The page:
Cost of updating health care technology
Cost of updating health care technology - naughty online simulation dating games
One of them is to sharply raise taxes to pay for government programs such as Medicare, and for private insurance to do the same with the price of premiums.
There are at bottom only three system-wide ways in the present system to deal with the high cost of health care, each of which would be unpopular.But the cost problem now threatens everyone else as well, including those using the Medicare and Medicaid programs.Yet even if most people are now aware of the dangers of cost escalation (and many know it from personal experience), the problem has not gripped the imagination of the public, the presidential candidates, or the media with the force of the uninsured (even though recent public opinion polls indicate it is catching up).The Medicare program as a consequence is projected to go bankrupt in nine years, and overall health care cost to go from its present .1 trillion annually to trillion in 10 years.Those rising costs are an important reason why the number of uninsured keeps going up.Almost everyone knows that this country has a scandalously large number of people who lack health insurance, now up to 46 million and growing. But it has overshadowed another, more serious issue—that of the steady escalation of health care costs.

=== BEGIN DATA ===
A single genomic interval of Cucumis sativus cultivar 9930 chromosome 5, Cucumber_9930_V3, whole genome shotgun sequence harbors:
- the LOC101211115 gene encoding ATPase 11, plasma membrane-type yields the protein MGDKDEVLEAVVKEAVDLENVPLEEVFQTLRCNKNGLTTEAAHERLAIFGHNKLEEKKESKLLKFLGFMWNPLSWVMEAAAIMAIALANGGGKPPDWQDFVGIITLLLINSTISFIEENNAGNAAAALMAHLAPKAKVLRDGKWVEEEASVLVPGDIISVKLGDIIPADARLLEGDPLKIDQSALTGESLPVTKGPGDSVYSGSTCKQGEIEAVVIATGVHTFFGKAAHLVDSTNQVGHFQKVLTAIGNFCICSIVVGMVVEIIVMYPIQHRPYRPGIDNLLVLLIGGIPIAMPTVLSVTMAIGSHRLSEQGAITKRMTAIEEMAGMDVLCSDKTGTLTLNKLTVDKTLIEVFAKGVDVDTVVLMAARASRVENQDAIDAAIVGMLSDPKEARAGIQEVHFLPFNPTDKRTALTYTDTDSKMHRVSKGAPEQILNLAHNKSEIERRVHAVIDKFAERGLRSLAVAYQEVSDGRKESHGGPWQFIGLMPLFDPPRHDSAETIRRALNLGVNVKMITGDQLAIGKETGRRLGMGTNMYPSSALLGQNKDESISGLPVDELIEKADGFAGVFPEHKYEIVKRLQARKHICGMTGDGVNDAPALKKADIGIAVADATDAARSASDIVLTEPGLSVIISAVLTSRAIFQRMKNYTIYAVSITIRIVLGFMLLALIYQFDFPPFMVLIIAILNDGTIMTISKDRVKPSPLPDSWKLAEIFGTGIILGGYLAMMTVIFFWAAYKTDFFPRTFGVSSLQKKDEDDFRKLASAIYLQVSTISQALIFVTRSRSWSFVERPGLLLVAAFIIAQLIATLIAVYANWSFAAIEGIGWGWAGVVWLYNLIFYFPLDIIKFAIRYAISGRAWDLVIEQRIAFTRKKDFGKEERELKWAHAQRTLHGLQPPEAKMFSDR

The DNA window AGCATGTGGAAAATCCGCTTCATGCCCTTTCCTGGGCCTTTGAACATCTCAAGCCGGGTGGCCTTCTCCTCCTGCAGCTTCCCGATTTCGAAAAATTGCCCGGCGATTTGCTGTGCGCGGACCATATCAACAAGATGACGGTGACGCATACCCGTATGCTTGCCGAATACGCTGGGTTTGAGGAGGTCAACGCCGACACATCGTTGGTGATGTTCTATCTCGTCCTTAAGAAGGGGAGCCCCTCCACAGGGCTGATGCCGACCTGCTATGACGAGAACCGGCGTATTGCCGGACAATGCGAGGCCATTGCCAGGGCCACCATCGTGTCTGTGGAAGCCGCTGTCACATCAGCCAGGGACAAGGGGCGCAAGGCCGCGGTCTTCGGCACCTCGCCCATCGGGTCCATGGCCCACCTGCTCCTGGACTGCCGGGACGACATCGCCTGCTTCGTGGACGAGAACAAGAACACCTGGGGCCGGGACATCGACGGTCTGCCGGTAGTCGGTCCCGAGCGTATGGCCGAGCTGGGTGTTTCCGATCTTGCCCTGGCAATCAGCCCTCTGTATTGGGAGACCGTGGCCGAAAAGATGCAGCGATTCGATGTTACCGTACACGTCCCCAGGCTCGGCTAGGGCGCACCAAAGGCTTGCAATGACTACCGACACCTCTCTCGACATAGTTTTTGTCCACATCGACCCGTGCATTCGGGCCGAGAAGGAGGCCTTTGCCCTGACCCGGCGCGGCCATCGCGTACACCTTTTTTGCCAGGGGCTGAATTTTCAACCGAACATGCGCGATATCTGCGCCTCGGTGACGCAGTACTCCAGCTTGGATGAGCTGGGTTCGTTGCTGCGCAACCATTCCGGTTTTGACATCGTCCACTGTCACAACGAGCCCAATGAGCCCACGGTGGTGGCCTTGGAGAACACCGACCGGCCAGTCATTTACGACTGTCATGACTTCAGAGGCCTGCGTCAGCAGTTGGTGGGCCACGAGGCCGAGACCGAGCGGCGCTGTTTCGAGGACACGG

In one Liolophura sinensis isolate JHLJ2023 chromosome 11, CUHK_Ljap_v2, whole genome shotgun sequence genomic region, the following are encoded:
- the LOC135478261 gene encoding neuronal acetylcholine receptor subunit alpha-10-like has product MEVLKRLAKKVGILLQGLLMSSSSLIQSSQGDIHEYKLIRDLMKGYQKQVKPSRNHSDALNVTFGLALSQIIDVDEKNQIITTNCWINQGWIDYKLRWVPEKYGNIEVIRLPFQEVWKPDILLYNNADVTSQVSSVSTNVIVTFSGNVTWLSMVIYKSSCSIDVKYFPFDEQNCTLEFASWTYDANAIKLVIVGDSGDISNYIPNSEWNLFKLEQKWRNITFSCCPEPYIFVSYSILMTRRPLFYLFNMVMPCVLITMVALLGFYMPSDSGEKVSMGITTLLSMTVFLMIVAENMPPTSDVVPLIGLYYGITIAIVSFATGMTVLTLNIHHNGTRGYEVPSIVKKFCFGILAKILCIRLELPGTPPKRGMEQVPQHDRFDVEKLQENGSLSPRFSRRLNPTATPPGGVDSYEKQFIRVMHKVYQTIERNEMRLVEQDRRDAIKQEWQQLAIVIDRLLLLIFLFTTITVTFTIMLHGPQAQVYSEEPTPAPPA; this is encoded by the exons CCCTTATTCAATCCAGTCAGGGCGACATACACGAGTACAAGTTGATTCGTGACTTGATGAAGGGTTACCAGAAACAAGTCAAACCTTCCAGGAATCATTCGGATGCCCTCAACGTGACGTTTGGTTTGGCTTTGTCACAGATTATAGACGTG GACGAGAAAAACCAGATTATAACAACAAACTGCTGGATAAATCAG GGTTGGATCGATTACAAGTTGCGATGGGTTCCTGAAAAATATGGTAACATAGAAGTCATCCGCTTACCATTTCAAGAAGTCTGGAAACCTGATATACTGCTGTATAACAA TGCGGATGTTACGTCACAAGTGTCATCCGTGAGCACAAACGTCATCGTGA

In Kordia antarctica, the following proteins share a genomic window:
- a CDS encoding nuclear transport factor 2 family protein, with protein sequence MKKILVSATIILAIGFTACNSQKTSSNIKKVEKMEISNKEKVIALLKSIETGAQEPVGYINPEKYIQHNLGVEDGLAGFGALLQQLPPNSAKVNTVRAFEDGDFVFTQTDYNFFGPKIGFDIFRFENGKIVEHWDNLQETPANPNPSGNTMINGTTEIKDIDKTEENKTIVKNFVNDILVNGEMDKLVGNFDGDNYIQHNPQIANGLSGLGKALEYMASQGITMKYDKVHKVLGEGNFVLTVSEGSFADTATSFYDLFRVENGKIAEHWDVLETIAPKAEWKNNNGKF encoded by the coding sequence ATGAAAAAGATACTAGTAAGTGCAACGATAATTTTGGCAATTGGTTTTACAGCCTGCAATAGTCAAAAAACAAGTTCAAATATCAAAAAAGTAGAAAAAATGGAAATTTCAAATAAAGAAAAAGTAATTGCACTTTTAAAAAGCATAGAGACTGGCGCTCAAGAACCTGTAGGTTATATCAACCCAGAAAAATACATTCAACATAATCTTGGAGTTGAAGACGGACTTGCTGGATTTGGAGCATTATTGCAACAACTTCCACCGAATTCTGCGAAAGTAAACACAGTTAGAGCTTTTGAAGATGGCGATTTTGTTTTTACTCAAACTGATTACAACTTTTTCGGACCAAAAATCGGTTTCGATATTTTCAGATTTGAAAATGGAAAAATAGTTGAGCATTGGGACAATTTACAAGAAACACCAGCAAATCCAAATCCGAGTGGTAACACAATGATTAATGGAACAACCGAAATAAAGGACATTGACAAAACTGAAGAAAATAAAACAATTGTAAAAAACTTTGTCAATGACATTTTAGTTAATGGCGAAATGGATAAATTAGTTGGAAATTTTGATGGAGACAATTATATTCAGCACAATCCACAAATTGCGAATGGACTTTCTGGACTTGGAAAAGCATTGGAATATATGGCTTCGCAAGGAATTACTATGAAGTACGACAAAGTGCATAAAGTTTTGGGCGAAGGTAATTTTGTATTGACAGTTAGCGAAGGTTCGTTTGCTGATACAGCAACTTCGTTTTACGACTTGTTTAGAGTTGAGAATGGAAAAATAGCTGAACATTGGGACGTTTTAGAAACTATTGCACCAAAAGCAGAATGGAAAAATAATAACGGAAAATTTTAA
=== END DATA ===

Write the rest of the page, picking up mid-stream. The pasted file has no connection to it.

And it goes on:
Largely due to the use of medical technology, those costs are now increasing at an annual rate of 7% a year.
The economic and social incentives to develop and diffuse it are powerful, and the disincentives so far weak and almost helpless.
Cutting the use of technology will seem wrong—even immoral—to many.
Ethics comes in at this point because medical technology is highly valued as a beloved feature of American medicine.
Patients expect it, doctors are primarily trained to use it, the medical industries make billions of dollars selling it, and the media loves to write about it.
After all, that innovation has given us vaccines, antibiotics, advanced heart disease care, splendid surgical advances, and fine cancer treatments.